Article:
My next door neighbor (or perhaps his contractor) had an idea that I wish I could take credit for. If it's ok to paint wood shingles on the walls of your house, why not paint the wood shingles on the roof? (I don't think he chose the best color, but that's another matter.) While the visual effect isn't quite the same as the unpainted shingles, I think it's a better compromise than ripping them off and replacing with asphalt. With regular painting, I assume that they will last as long as any other exterior wood.

More roof photographs

Front of the house
I actually got some decent looking photographs of the roof yesterday. This one happens to illustrate the chimney and a couple broken slates as well.

Gutter detail, south side of house
This is the area behind the gutter. Note the utter lack of paint. This appears to be the case all the way around the house. Note also that the gutters are soldered together at the seams, which will make removing them somewhat difficult. Ugh.

Entryway ridge
This illustrates why it is not a good idea to use aluminum for ridges on slate roofs. Copper or galvanized steel is sturdier.

Weird overlap pattern?
Finally, here's something that I just don't understand at all. If you look at this picture, you'll see, in the first row of slates, two slates that have a wider gap than might normally be expected. In those gaps, you can see what appears to be a short slate. This does not make sense to me. Kurt? Anyone?

Here's a slightly better detail. It occurs in several spots on this, the west side of the roof, across several rows. I can't imagine that these are the result of broken slates being repaired, but I can't think of anything else that it might be, either. Surely there's something that I'm missing here.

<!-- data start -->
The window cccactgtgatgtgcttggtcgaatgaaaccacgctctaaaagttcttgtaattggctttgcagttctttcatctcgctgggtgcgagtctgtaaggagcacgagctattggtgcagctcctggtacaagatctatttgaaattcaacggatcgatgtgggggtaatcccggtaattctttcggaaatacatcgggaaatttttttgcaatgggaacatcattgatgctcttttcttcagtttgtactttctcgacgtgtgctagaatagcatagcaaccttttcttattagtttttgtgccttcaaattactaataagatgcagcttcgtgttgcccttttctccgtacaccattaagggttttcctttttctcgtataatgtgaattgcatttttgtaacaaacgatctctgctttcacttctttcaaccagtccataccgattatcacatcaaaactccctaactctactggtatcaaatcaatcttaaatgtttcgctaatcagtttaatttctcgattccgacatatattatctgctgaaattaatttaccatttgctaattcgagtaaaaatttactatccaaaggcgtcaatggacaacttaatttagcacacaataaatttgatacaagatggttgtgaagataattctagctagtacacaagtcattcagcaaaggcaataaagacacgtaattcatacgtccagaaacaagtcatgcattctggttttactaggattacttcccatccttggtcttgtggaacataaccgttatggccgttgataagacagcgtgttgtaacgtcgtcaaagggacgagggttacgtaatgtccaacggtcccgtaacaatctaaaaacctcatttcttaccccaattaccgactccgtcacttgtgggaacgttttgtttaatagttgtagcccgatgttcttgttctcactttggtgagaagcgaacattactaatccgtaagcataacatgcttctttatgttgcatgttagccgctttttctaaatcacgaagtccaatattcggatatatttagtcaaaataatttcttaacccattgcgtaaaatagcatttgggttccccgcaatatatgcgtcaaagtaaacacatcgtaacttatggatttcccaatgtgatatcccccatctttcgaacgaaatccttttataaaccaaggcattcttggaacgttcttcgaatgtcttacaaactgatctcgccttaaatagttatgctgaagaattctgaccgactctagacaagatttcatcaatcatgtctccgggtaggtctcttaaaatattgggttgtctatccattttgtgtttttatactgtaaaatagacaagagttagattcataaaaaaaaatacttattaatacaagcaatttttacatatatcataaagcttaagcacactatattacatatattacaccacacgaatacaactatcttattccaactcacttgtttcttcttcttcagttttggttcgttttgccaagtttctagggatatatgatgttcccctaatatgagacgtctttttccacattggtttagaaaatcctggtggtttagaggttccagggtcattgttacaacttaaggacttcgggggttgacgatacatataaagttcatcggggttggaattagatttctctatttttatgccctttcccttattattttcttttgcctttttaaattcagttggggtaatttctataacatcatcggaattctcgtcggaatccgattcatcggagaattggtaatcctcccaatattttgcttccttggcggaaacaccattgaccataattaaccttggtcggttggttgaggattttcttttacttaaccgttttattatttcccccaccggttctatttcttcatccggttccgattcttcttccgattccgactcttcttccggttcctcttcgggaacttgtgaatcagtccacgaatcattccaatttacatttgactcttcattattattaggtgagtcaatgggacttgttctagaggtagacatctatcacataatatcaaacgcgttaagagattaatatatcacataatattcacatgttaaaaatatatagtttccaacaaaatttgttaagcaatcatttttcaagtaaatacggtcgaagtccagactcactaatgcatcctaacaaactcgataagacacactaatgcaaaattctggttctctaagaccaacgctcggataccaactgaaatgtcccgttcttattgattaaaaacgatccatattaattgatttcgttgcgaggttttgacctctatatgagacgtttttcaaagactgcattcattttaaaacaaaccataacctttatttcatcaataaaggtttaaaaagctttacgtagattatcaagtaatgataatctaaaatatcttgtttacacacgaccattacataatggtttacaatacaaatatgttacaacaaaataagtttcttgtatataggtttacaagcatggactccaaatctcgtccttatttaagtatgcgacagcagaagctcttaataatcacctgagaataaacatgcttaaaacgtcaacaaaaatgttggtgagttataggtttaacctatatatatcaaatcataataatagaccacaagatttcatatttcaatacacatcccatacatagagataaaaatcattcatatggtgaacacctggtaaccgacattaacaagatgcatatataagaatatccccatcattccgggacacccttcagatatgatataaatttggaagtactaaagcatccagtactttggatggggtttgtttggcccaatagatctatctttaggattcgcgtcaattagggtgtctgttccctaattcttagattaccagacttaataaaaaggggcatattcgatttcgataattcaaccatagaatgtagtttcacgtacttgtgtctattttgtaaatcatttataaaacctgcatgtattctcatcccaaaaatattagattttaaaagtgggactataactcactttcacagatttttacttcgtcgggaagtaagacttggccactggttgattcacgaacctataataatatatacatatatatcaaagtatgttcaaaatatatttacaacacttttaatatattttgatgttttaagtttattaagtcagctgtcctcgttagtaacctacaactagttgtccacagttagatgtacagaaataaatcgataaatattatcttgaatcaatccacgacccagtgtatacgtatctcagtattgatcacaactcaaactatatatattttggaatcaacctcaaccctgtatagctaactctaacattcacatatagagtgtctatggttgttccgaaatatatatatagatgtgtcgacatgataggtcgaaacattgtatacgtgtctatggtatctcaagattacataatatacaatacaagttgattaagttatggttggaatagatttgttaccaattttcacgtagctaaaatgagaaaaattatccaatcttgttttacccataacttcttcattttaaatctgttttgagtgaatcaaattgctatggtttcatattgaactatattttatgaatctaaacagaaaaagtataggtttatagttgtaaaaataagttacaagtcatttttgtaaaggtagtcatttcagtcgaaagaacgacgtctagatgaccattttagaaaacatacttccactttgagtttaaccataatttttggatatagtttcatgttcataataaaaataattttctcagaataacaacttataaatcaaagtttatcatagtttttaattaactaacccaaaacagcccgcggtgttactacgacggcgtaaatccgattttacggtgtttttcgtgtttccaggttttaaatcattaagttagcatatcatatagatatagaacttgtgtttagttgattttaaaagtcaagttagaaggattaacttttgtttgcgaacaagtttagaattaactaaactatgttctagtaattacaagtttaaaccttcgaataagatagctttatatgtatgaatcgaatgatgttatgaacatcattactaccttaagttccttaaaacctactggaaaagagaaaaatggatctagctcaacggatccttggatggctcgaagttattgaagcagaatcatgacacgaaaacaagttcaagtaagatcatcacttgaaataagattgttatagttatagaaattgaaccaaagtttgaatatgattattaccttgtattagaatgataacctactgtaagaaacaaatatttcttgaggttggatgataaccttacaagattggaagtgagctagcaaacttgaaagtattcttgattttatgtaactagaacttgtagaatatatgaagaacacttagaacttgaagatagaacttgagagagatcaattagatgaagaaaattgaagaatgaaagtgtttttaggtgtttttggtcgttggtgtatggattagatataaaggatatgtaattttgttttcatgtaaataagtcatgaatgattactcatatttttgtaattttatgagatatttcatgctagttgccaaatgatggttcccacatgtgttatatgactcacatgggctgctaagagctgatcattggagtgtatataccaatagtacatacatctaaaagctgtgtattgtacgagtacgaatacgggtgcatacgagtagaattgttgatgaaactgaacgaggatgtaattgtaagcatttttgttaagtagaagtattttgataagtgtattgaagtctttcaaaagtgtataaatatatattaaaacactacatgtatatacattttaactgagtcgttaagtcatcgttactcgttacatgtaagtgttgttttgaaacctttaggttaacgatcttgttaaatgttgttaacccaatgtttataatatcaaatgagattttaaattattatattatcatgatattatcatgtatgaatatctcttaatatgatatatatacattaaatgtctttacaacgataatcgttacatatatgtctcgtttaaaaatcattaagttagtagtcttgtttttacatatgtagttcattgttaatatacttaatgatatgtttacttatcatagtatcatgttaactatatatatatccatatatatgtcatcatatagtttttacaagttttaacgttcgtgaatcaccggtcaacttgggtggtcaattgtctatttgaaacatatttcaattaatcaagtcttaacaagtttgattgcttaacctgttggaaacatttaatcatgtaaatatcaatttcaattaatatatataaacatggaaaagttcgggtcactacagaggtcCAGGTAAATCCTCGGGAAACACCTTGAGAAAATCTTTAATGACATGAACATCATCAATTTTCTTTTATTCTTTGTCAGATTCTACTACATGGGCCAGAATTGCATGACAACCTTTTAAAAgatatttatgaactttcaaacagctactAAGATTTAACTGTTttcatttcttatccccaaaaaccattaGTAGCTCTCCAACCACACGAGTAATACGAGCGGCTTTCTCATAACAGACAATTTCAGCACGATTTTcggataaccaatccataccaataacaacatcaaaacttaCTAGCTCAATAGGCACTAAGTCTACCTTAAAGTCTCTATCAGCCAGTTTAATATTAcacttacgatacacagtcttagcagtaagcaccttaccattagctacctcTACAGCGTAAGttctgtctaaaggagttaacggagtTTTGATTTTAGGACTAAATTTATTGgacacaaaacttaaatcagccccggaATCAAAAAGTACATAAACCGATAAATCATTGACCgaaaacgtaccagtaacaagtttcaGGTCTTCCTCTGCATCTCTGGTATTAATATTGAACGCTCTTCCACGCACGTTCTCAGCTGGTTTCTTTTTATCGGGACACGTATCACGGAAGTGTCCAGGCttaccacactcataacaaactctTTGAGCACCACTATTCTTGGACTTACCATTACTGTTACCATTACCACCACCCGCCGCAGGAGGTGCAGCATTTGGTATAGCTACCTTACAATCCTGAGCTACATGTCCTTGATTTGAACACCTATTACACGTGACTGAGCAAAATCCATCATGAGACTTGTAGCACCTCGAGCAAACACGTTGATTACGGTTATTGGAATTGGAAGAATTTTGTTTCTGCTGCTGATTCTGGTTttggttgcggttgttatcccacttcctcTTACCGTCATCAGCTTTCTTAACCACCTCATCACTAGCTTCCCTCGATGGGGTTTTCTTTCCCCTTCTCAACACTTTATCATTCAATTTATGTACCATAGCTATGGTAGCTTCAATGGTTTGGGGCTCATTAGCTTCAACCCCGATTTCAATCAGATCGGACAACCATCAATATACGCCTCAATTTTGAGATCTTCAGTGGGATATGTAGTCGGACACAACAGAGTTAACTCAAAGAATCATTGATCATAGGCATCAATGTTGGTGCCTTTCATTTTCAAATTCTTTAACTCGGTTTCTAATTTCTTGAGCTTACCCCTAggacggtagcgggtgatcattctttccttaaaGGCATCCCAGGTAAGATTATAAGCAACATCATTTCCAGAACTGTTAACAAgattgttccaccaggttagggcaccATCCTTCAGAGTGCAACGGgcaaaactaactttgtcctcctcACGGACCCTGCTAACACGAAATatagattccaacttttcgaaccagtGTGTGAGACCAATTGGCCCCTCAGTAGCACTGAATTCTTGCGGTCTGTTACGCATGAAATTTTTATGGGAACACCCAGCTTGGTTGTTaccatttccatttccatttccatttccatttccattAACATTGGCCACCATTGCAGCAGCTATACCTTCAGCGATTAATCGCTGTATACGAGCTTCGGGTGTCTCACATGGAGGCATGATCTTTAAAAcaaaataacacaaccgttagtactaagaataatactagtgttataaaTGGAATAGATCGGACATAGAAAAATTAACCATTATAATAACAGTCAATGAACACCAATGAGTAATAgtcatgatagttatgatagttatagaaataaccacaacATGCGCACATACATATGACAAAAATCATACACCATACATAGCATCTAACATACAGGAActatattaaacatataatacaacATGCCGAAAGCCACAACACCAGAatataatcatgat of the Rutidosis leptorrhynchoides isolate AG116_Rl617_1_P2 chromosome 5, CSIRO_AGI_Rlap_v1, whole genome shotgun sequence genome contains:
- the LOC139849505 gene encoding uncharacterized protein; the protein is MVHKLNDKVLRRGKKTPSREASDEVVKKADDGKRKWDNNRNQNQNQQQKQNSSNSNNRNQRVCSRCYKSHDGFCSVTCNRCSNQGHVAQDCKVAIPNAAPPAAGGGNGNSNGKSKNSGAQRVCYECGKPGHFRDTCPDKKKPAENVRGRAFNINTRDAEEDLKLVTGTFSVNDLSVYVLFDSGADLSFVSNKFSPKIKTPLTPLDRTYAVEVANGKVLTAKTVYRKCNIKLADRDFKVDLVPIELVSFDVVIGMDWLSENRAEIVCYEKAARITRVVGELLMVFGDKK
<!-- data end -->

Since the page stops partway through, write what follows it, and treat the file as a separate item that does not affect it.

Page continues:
Thursday, March 5, 2009

Oh where, oh where has my cricket gone?

Fireplace chimney

I knew when we bought this house that there should be a cricket to divert the water around the chimney here. You can't see it in the photograph, but the chimney is about 3-4 feet wide. Thus, there's quite a bit of water hitting it when it rains - and some of that water is leaking in.

Today, I climbed the extension ladder to investigate the condition of our roof.

Missing cricket
And then...

Missing cricket
The site of the missing cricket.

It seems that there was a cricket to divert the water around this chimney, but at some point in the past, some idiot, likely the one who installed this lovely bit of flashing, removed it. Meh.

If there's a reason why this would be a good thing, please, let me know.

Cobalt blue toilet and sink on eBay!

I was browsing on eBay when I came across this very blue 1920s toilet and sink. They seem too blue to be believable, but I want to believe, oh, I want to believe. And for a mere $100! Surely you need them!

Wednesday, March 4, 2009

Looking for subway tile vendors

Master bathroom

I'm looking for replacement tile for repairs for both of my second floor bathrooms. Like many of the projects I discuss here, this one awaits sufficient funds. However, being who I am, I want to complete as extensive research as possible.

The existing tile in the two second floor bathrooms is white, 6x6 ceramic, with a flat glaze profile. The floors are comprised of a round "penny" tile.

There are several areas where replacement tile is needed. The most notable is in the shower in the master bathroom, where the bottom 4 rows of tile as well as the floor were replaced with a bad match at the time that the shower pan was replaced. Another large section was replaced with a slightly better match behind the door in the non-master bathroom. Further, several of the trim pieces around the door to the shower stall broke and were replaced somewhere along the way. There are also some other assorted trim pieces here and there in the bathroom which have been clumsily repaired. I'm unsure as to whether I would want to repair or replace them.